I bet a lot more people would want to move from Mayberry to LA than vice versa.

72 Steve Sailer February 27, 2015 at 5:50 am

L.A. is a great place to be young, thin, and rich.

73 Art Deco February 27, 2015 at 10:18 am

Well, most people are not. Which is why they might be better off in some place decent. An abiding truth of American life is that California sucks.

74 msgkings February 27, 2015 at 12:19 pm

Are there any bad places to be young, thin, and rich? I guess Siberia.

75 ivvenalis February 27, 2015 at 5:16 pm

It’s mostly a matter of opportunity cost.

76 E. Harding February 27, 2015 at 7:23 pm

With the ruble pretty cheap, even Siberia’s okay. I’d say Honduras or Eritrea.

77 The Anti-Gnostic February 27, 2015 at 10:26 pm

I’d say small towns in the Midwest not because I hate the Midwest, but because young, thin, rich people are noticeably averse to them.

78 jerseycityjoan February 27, 2015 at 5:53 am

The number of “have-nots” in America is rapidly growing.

The “have-nots” today and in the future will include many children, grandchildren and great-grandchlldren of hardworking average white and black people (with a few Hispanics and Asians in the mix) from the post-WWII era who never thought their families could fall so far and so fast.

In many ways we are going backward. Many of the economic injustices that were fought over more than 100 years are back — but so far, there’s only been a weak fight-back response from today’s exploited taxpayers and community members.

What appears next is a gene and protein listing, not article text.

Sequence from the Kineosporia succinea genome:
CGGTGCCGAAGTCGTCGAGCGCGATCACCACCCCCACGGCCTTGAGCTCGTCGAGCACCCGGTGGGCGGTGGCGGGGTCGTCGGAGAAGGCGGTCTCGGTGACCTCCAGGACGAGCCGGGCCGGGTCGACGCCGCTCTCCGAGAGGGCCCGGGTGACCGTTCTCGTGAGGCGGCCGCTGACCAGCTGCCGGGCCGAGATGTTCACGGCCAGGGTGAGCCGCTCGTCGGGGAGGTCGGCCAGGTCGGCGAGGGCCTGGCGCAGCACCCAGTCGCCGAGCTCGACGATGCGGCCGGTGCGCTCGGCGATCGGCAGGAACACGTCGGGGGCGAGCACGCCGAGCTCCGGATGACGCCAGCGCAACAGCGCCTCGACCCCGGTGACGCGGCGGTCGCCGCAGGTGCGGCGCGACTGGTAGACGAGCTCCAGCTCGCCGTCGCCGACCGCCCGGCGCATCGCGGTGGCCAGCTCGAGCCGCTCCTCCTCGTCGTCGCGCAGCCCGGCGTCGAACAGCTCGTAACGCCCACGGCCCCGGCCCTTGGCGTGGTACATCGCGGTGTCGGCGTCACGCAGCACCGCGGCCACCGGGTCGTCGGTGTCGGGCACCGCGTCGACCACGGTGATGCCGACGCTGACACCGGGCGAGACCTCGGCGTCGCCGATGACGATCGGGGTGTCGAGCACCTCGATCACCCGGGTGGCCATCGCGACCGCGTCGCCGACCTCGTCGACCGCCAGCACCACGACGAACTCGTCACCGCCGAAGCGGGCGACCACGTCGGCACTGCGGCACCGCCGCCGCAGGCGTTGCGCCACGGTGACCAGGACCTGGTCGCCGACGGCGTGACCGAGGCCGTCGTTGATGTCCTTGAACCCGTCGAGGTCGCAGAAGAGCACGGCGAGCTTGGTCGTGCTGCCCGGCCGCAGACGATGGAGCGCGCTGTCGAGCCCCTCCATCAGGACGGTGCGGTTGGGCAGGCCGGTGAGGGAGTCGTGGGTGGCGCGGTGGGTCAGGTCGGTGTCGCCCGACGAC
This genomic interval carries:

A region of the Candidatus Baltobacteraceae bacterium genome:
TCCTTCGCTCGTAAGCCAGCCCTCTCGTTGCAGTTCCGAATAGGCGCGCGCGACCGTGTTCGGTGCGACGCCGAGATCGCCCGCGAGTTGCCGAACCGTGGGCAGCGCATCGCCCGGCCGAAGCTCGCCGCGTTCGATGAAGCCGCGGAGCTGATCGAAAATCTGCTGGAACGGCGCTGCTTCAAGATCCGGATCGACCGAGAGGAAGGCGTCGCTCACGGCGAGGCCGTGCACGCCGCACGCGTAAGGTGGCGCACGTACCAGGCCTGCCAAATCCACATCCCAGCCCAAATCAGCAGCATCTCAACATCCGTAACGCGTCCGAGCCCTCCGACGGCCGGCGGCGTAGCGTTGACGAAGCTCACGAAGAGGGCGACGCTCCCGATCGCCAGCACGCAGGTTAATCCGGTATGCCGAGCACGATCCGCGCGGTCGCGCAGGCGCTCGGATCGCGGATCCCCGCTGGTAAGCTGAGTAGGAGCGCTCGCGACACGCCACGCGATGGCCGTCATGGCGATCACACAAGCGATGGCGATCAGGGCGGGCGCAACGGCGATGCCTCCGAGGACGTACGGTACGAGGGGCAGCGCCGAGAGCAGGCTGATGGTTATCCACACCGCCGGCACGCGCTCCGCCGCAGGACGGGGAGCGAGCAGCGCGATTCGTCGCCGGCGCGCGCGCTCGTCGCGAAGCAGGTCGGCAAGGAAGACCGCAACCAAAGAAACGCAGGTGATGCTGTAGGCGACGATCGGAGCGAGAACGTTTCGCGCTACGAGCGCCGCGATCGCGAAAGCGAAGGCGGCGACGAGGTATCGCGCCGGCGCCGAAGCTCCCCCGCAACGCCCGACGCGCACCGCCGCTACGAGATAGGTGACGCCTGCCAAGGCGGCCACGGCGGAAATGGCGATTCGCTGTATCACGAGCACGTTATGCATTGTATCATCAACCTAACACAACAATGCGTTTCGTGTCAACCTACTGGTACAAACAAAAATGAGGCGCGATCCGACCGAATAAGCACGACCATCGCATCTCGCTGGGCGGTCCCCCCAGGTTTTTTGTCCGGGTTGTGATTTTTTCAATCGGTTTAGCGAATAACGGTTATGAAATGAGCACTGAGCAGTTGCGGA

Costs for education, housing, healthcare keep going up tremendously as wages for these people stay the same or fall. Many of the jobs that would have been next steps out of retailing or food service are no longer available.

i expect things will get pretty ugly pretty soon, as those part time jobs at Wal Mart start looking worse and the millions of the post-recession “kids” still living at home hit 30 still don’t see how they’re going to get out of their parents’ houses.

Certainly I expect a lot more single parent households that will need government benefits to stay afloat. Many will need public housing and will qualify for it but there isn’t nearly enough to go around.

We are short of millions of jobs and housing units for both the “Old Poor” and the “New Poor” Americans. Where are they going to come from?

79 chuck martel February 27, 2015 at 6:42 am

“Costs for education, housing, healthcare keep going up tremendously as wages for these people stay the same or fall.”

The costs, education, for example, that are going up tremendously, are funds provided to people. Payments for education don’t just disappear into the ether, individuals get them, teachers, administrators, text salesmen, janitors, school bus drivers, etc. These costs are usually produced by government mandates. Same with housing and health care. Every time the government gets involved in a transaction, the costs go up.

” the millions of the post-recession “kids” still living at home hit 30 still don’t see how they’re going to get out of their parents’ houses.

Certainly I expect a lot more single parent households that will need government benefits to stay afloat.”